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Ventoux: Sacrifice and Suffering on the Giant of Provence Hardcover – 1 Jun 2017
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'Heart-stirring and jaw-dropping in equal measure' (Tim Moore)
'Highly recommend Jeremy Whittle's Ventoux - a fascinating and expert insight into the mountain and into the current state of pro racing' (Peter Cossins)
'My favourite sports book of this year. Really textured, well-written, atmospheric and intelligent.' (Ed Pickering)
About the Author
Jeremy Whittle is cycling correspondent to The Times and has been writing about European cycling since 1994. He is the acclaimed author of Bad Blood: the Secret Life of the Tour de France and collaborated with David Millar on his best-selling autobiography, Racing Through The Dark. Both books were shortlisted for the William Hill Sports Book of the Year award. Jeremy is also a former editor of procycling magazine, a PPA Awards nominee, and has contributed to the BBC, Sky, CNN, L'Équipe and numerous other international media.
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I purchased this book at the start of the ‘2017 Tour de France’ and it was back-ground reading for the duration of the Tour. I do not know which was most exciting, watching the Tour on TV or reading the book. This guy can write! I would like to have seen some more towns on the area map, especially some of those referred to in the text. It’s good to know where NOT to leave your saddle unattended.
This book is about the role that a tall, lone ‘mountain’ in the south of France may have influenced competitive cycling in the modern era. It is a well written, wide ranging and thought provoking. It is also up to date on all that is good and bad in the sport. Whittle asks some deep searching questions that stimulates the reader to ask more. The section on Female cycling was extremely revelling (Re: Nicole Cooke and Colleagues) and how they had/have been marginalised by the various Governing Bodies. Sadly this is a common theme in Woman’s sport (Cricket and Football immediately come to mind, where they so often outperform their male counterparts) and until women take control of their own Governing Bodies (perhaps even outside the current provision), equality remains but a dream. Nothing focuses a NGB more than a splinter group now fighting for ‘their’ (male) funding.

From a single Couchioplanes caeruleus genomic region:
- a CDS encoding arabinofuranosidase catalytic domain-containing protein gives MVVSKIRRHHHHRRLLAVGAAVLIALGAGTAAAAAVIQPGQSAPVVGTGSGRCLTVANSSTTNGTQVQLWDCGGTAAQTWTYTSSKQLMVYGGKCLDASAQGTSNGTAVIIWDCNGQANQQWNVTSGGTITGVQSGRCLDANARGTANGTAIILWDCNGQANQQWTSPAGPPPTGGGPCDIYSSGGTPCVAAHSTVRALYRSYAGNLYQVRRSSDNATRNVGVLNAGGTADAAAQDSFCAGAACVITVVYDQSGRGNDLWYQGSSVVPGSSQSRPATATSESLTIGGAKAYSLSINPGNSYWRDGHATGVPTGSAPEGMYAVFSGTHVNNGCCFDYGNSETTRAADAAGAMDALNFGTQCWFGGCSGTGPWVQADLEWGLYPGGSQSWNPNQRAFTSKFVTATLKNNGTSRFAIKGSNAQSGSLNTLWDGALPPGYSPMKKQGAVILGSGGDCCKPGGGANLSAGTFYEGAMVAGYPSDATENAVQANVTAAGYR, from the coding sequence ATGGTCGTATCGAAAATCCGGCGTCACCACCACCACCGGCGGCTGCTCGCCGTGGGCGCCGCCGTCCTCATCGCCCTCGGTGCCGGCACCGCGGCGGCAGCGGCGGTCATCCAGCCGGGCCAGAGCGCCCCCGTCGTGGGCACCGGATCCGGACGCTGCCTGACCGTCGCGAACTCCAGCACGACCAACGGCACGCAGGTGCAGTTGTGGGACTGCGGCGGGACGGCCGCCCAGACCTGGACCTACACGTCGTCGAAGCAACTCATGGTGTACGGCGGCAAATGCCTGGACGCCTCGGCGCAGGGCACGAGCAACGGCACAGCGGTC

The book inevitably raises intelligent questions about doping; past and present in the sport. The infamous ‘jiffy bag’ which was the subject of a Parliamentary inquiry clearly demonstrates that SKY’s policy of ‘transparity’ is only for the partially sighted. As a Sports scientist myself, I find it incredulous that SKY only take blood samples from the team to ‘monitor hydration levels’ when other sports use such samples to identify those performers who’s hormones and enzymes indicate the exact state of the performers body. If this is true, then the team manager needs replacing. It also became apparent how the Team Manager failed to protect both the team and key performers from the rigors of the Press and often bought further confusion to an already questionable situation.
I can highly recommend this book as an exceptional read for both the avid cyclist as well as the non-active individual. Don’t be put off by all the awe inspiring language about ‘the Giant’; It is an enjoyable and liberating cycle; I’ve been up it on my steel Roberts, fully laden with all my camping & expedition gear (including stove). It took me 4Hrs 10mins to go up from Bedoin and 45mins to go down and I was well over 60. It’s a great ride!
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